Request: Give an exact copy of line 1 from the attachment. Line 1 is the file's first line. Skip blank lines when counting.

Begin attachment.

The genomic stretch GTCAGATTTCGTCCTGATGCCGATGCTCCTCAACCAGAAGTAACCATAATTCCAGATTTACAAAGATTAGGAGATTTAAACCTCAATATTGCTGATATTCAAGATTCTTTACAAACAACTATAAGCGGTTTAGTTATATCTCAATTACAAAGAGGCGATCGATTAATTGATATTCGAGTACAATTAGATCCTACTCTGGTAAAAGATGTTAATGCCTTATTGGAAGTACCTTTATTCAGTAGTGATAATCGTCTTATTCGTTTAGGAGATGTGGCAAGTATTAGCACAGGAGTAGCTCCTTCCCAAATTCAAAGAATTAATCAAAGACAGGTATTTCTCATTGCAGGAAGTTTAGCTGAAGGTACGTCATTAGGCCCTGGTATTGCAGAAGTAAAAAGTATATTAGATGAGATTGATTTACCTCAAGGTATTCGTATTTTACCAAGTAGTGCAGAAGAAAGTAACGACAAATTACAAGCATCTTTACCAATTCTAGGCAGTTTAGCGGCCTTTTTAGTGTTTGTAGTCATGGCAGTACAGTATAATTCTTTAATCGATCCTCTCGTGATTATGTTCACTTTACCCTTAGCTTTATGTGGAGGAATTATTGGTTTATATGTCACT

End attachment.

The genomic stretch GTCAGATTTCGTCCTGATGCCGATGCTCCTCAACCAGAAGTAACCATAATTCCAGATTTACAAAGATTAGGAGATTTAAACCTCAATATTGCTGATATTCAAGATTCTTTACAAACAACTATAAGCGGTTTAGTTATATCTCAATTACAAAGAGGCGATCGATTAATTGATATTCGAGTACAATTAGATCCTACTCTGGTAAAAGATGTTAATGCCTTATTGGAAGTACCTTTATTCAGTAGTGATAATCGTCTTATTCGTTTAGGAGATGTGGCAAGTATTAGCACAGGAGTAGCTCCTTCCCAAATTCAAAGAATTAATCAAAGACAGGTATTTCTCATTGCAGGAAGTTTAGCTGAAGGTACGTCATTAGGCCCTGGTATTGCAGAAGTAAAAAGTATATTAGATGAGATTGATTTACCTCAAGGTATTCGTATTTTACCAAGTAGTGCAGAAGAAAGTAACGACAAATTACAAGCATCTTTACCAATTCTAGGCAGTTTAGCGGCCTTTTTAGTGTTTGTAGTCATGGCAGTACAGTATAATTCTTTAATCGATCCTCTCGTGATTATGTTCACTTTACCCTTAGCTTTATGTGGAGGAATTATTGGTTTATATGTCACT